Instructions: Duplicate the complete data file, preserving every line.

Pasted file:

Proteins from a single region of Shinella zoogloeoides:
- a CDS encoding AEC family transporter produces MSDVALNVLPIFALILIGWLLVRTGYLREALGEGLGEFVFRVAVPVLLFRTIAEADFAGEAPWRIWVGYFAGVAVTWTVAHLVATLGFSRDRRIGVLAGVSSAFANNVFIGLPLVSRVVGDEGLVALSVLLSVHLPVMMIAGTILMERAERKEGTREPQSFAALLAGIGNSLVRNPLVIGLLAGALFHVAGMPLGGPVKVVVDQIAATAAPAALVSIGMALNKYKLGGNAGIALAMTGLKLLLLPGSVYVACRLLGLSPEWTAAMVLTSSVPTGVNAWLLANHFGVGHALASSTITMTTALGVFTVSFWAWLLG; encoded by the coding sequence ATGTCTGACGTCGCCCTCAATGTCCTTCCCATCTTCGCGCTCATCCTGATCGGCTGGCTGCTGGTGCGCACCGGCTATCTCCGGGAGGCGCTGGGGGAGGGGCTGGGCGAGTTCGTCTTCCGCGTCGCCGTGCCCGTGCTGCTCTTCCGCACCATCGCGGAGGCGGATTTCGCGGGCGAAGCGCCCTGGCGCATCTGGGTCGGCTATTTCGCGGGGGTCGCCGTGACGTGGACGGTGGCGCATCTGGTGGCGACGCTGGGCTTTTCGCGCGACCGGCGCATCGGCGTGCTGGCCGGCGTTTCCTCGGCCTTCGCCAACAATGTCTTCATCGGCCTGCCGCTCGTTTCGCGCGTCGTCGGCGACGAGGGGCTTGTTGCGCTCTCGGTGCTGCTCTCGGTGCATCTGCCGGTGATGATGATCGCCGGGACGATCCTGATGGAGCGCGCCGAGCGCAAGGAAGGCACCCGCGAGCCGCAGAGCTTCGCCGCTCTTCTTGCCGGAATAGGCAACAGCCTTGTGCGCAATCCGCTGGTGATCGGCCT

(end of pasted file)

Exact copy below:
Proteins from a single region of Shinella zoogloeoides:
- a CDS encoding AEC family transporter produces MSDVALNVLPIFALILIGWLLVRTGYLREALGEGLGEFVFRVAVPVLLFRTIAEADFAGEAPWRIWVGYFAGVAVTWTVAHLVATLGFSRDRRIGVLAGVSSAFANNVFIGLPLVSRVVGDEGLVALSVLLSVHLPVMMIAGTILMERAERKEGTREPQSFAALLAGIGNSLVRNPLVIGLLAGALFHVAGMPLGGPVKVVVDQIAATAAPAALVSIGMALNKYKLGGNAGIALAMTGLKLLLLPGSVYVACRLLGLSPEWTAAMVLTSSVPTGVNAWLLANHFGVGHALASSTITMTTALGVFTVSFWAWLLG; encoded by the coding sequence ATGTCTGACGTCGCCCTCAATGTCCTTCCCATCTTCGCGCTCATCCTGATCGGCTGGCTGCTGGTGCGCACCGGCTATCTCCGGGAGGCGCTGGGGGAGGGGCTGGGCGAGTTCGTCTTCCGCGTCGCCGTGCCCGTGCTGCTCTTCCGCACCATCGCGGAGGCGGATTTCGCGGGCGAAGCGCCCTGGCGCATCTGGGTCGGCTATTTCGCGGGGGTCGCCGTGACGTGGACGGTGGCGCATCTGGTGGCGACGCTGGGCTTTTCGCGCGACCGGCGCATCGGCGTGCTGGCCGGCGTTTCCTCGGCCTTCGCCAACAATGTCTTCATCGGCCTGCCGCTCGTTTCGCGCGTCGTCGGCGACGAGGGGCTTGTTGCGCTCTCGGTGCTGCTCTCGGTGCATCTGCCGGTGATGATGATCGCCGGGACGATCCTGATGGAGCGCGCCGAGCGCAAGGAAGGCACCCGCGAGCCGCAGAGCTTCGCCGCTCTTCTTGCCGGAATAGGCAACAGCCTTGTGCGCAATCCGCTGGTGATCGGCCT